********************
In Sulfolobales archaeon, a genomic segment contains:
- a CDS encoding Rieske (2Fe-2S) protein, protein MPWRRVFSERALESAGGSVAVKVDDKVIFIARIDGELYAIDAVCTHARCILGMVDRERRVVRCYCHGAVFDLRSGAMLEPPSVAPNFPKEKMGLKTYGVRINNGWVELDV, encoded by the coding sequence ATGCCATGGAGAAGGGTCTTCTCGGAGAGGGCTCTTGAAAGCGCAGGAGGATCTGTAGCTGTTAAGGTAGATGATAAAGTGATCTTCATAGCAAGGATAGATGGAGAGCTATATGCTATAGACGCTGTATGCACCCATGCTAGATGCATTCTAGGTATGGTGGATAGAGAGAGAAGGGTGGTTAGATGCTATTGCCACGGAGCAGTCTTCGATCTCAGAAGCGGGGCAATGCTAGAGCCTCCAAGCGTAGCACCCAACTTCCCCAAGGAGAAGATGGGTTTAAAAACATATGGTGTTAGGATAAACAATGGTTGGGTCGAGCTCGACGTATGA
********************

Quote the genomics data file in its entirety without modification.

In Sulfolobales archaeon, a genomic segment contains:
- a CDS encoding Rieske (2Fe-2S) protein, protein MPWRRVFSERALESAGGSVAVKVDDKVIFIARIDGELYAIDAVCTHARCILGMVDRERRVVRCYCHGAVFDLRSGAMLEPPSVAPNFPKEKMGLKTYGVRINNGWVELDV, encoded by the coding sequence ATGCCATGGAGAAGGGTCTTCTCGGAGAGGGCTCTTGAAAGCGCAGGAGGATCTGTAGCTGTTAAGGTAGATGATAAAGTGATCTTCATAGCAAGGATAGATGGAGAGCTATATGCTATAGACGCTGTATGCACCCATGCTAGATGCATTCTAGGTATGGTGGATAGAGAGAGAAGGGTGGTTAGATGCTATTGCCACGGAGCAGTCTTCGATCTCAGAAGCGGGGCAATGCTAGAGCCTCCAAGCGTAGCACCCAACTTCCCCAAGGAGAAGATGGGTTTAAAAACATATGGTGTTAGGATAAACAATGGTTGGGTCGAGCTCGACGTATGA